Dystopian societies have featured in a lot of young adult novels lately and an increasing number of these are written by New Zealand authors. There is Anna Mackenzie’s The Sea-wreck stranger and it’s sequel, Ebony Hill, Mandy Hager’s Blood of the Lamb series, and my favourite, Fleur Beale’s Juno of Taris and the sequel, Fierce September.
Fierce September continues the story of Juno and the other inhabitants of Taris. The group are rescued from their dying island and are taken to Aotearoa. The country that was once New Zealand has changed considerably in the time that they have been living on Taris; Christchurch is now home to only a few people as it is too dry to sustain life. Juno and her people arrive in Wellington and are to stay in a refugee centre while they settle into life Outside. Life is very different here – they have technology, different clothes and freedom from the controlling society of Taris. But life on the Outside isn’t so peachy. There are those that don’t welcome the people of Taris and launch a vicious hate campaign against them and only days after they arrive a pandemic hits the country.
Fierce September is a fantastic sequel and it was great to find out what happened to the people of Taris after they left their home. Fleur Beale has created interesting characters with complex relationships and you really empathise with them. One of the interesting extras with this book is the online content that you can also read. There are two blogs that give different views showing how people in Aotearoa feel about the refugees from Taris. If you haven’t read Juno of Taris you can always start with Fierce September as there’s a good synopsis of the first book at the front.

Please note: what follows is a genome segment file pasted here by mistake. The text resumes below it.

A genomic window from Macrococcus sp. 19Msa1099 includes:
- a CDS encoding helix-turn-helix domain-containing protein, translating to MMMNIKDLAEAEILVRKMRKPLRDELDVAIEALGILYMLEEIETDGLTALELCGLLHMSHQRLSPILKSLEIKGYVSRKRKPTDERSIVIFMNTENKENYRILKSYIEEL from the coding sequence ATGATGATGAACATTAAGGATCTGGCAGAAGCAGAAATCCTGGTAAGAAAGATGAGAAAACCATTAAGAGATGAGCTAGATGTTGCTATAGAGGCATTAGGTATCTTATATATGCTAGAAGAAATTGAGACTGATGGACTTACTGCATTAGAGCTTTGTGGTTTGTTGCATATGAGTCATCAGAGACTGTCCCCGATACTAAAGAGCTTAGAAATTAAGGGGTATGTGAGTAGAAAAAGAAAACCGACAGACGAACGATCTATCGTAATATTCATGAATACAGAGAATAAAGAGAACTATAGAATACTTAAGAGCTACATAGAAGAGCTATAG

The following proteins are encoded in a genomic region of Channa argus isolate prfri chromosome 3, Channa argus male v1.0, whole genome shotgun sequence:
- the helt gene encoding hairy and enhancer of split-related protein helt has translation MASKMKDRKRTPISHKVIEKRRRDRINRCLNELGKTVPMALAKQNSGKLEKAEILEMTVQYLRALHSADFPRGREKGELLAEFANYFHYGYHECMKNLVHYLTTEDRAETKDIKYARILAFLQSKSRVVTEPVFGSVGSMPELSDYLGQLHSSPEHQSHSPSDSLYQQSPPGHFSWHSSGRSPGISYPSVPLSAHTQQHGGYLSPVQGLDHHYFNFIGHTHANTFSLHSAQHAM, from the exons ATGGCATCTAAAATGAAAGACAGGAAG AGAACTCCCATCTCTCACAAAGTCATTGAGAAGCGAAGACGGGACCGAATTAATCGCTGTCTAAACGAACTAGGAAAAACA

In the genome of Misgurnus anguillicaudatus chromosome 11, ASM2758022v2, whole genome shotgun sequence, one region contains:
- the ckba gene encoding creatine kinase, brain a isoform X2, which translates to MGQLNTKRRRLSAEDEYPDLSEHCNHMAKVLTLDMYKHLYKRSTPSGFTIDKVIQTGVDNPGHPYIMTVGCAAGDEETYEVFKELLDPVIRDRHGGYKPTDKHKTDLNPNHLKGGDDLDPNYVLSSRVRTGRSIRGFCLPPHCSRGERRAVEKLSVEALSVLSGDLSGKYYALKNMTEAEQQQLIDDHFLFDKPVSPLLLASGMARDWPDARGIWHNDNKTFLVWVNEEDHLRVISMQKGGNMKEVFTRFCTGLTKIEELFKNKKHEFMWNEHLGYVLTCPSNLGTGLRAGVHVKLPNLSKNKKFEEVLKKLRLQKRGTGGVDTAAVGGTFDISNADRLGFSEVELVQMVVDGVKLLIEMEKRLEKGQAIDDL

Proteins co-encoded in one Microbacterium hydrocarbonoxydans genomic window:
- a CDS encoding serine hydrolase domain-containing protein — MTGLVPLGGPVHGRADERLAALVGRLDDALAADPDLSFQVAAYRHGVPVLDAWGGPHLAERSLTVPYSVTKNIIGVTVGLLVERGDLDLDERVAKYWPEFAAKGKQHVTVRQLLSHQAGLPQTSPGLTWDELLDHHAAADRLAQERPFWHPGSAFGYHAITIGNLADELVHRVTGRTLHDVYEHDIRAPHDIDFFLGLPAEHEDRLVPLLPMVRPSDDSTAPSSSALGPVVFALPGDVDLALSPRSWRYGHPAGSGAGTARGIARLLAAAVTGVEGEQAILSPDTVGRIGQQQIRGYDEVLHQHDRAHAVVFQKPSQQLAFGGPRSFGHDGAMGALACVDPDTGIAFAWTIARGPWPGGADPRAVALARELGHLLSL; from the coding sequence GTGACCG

We read because we love words. We write because we’ve got something to say.
I love words. Am obsessed by them in all forms. Big words, small words, local and foreign ones, multi-syllabic obfuscatory exemplars and wee short ones.
I love reading them in a book (screen/newspaper/instruction sheet/shampoo-bottle/bus ticket …), and I love writing them too.
When writing (as you may have noticed) I tend towards the verbose, the chatty, the loquacious even. My children tell me I torture them by frequently using words they’ve never heard before. My long-suffering blog editor would, on some days, cheerfully toss me out the window, I’m sure.
Which brings me, finally, to my point. (See what I mean?). The other day while co-editing a somewhat chatty blog post, a heated discussion of Continue reading
As most Christchurch residents well know, yesterday marked one month A.C.E. (After Canterbury Earthquake); however the 4th of October is also notable as World Animal Day and as the Feast Day of Saint Francis of Assisi, patron saint of animals, and founder of the Order of Friars Minor.
Francis was the son of a cloth merchant and was born towards the end of the 12th century in Assisi, in the gently rolling hills of Umbria. Following a serious illness, he was inspired to give up all worldly goods to become an itinerant preacher. His love for nature and animals gave rise to legends in which he was depicted preaching to birds and taming wolves. Many churches still hold an annual Blessing of the Animals service to commemorate his Feast Day.
Saint Francis is also remembered for his Canticle of the Creatures (also known as Canticle of the Sun) in which he refers to the sun, wind and fire as his brothers, and to the moon, stars and water as his sisters.
To find out more about Saint Francis (whose hometown, incidentally, was rocked by strong earthquakes in September 1997) browse the following resources:
And to (belatedly) celebrate World Animal Day, check out the following:
I’ve heard people talk about the Ron Mueck sculptures as creepy, disturbing or grotesque. And I was secretly looking forward to a bit of that freaky factor. But when I saw the sculptures in the flesh, the words that came to me were not the ones I imagined – serene, peaceful, still.
And the other thing that struck me was a sense of history – both in terms of the personal and human (literally from the cradle to the grave), and the history of art. These were figures you could imagine in Renaissance art – the pregnant woman with her ecstatic face could easily be a Madonna. The little old lady, tiny in her bed was like a miniature Dutch painting. And Dead Dad has all the still grandeur of Jesus laid out in the tomb.
It’s unexpectedly beautiful.